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Main Curriculum Tie:
Background For Teachers:
Water is involved in all body processes. Water is an efficient heat conductor and serves to maintain the uniform body temperature essential for health. As a protector of internal organs, water is indispensable; it serves as a cushion and prevents the transmission of shock from the outside. It also serves as nature's solvent for many chemical compounds and is the medium for many chemical reactions to occur.
Water, in plant and animal foods and in the human body, transports other substances either in solution or suspension. Within the body cells, water migrates in and out.
When the water is inside of the cells, it is part of the INTRACELLULAR FLUID (fluid contained within a cell). When water is outside of the cells, it is part of the EXTRACELLULAR FLUID (fluid present outside the cells). Extracellular fluid is further divided into INTERSTITIAL FLUID (water between cells) and INTERVASCULAR FLUID (water in the bloodstream). Water shifts freely between one compartment to another. This aspect is very important. For example, if the blood volume falls, water can shift from the areas both inside and around cells to the bloodstream to increase blood volume. The opposite is also true if the blood volume becomes too high.
Water also acts as a temperature regulator in the body. The body secretes fluids in the form of perspiration which evaporates though skin pores. This evaporation requires heat energy and thus as the perspiration evaporates, heat energy is taken from the skin, cooling it in the process.
Water is an important vehicle for removing body waste products. As part of the digestive juices, it helps to change consumed food into nutrients the body can use. Within the bloodstream, it also helps to carry those nutrients to the body cells in need, and carry away cellular waste products. Waste products are then excreted from the body. Most unwanted substances in the body can be removed from the body via the urine.
Water helps to form the lubricants found in the joints of the body. It is also the basis for saliva, bile, and amniotic fluids (the important shock absorbing fluid which surrounds and unborn fetus).
The recommended water intake for adults per day is 8 cups. If enough water is not consumed, the body first signals by making the person feel thirsty. But this mechanism is not always reliable, especially during illness, in elderly years, and when involved in vigorous athletic events. Children who are ill, especially with a fever or diarrhea, are especially susceptible to dehydration.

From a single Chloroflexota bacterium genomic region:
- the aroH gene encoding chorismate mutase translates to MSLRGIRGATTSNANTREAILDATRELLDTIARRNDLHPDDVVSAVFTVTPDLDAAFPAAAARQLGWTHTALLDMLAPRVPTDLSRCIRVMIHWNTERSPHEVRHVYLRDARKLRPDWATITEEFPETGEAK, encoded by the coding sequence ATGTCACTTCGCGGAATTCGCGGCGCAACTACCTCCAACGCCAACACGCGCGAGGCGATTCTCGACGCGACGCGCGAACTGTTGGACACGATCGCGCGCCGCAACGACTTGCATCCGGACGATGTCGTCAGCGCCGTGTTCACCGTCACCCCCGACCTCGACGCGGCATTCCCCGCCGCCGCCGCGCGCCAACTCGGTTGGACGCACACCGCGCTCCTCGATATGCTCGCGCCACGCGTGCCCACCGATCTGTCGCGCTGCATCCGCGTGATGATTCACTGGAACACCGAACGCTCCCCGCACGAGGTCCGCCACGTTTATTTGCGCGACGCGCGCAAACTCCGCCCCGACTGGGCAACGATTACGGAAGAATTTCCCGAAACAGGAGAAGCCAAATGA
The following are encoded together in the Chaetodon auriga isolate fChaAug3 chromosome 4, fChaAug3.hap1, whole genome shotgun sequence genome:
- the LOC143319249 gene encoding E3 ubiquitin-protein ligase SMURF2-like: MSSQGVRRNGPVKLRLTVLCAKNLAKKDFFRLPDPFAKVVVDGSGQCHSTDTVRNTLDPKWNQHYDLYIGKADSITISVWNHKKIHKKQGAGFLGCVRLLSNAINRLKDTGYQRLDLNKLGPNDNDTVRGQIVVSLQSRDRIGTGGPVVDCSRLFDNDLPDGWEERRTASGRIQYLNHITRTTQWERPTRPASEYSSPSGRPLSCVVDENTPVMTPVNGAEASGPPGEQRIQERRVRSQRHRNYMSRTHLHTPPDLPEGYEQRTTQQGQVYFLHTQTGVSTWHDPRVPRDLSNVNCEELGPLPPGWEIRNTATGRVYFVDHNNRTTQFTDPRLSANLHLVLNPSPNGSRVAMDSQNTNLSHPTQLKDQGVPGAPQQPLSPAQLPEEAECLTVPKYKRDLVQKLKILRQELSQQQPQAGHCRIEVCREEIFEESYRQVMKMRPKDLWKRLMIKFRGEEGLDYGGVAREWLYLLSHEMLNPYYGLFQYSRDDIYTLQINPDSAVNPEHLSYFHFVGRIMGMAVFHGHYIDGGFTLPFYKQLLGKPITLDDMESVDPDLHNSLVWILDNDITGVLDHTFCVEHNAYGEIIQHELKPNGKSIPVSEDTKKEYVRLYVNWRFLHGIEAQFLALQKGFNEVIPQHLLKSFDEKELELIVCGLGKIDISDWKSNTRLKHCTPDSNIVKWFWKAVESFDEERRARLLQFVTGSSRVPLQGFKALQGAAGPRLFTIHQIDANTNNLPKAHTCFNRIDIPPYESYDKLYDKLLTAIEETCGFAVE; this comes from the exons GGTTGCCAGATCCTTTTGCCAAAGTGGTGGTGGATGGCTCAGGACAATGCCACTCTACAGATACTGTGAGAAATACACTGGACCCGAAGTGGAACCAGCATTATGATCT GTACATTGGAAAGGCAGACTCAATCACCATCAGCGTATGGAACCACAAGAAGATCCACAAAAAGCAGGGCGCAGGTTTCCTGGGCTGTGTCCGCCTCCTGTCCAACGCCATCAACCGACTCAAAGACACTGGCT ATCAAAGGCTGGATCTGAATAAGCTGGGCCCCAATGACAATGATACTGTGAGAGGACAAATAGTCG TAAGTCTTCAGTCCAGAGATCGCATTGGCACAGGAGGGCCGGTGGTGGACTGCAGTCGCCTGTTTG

Intended Learning Outcomes:
The students will participate in a PREASSESSMENT to test their knowledge of the properties of water by using beverages as a medium. They will observe the time it takes to dissolve sugar or hot chocolate mix in hot and cold water and compare and discuss the results.
Following the reading, it is important that the function of water in the body be discussed in detail, since it is the basis for the students' understanding of water in plant, animal, and human food sources and the basis for understanding the function of water within the body.
The students will EXPERIMENT WITH SOLUTIONS and complete the worksheet. To emphasize the function of water as a substance in which other substances dissolve and as a substance that both cleans and contaminates, the students will experiment and test the effects of sharing with each other a mixture of tap water and a little sodium hydroxide (NAOH). This will provoke discussion about the effects water has on the spread of disease, germs, contamination, cleaning, disinfection, etc.
NOTE: This is a good time to refer back to the food safety and sanitation unit. (For details of the activity, see EFFECTS OF MIXING NaOH AND WATER.)
The students will create a poster or bulletin board illustrating important characteristic(s) of water.
The students will make POTS DE CREME following their created recipe.
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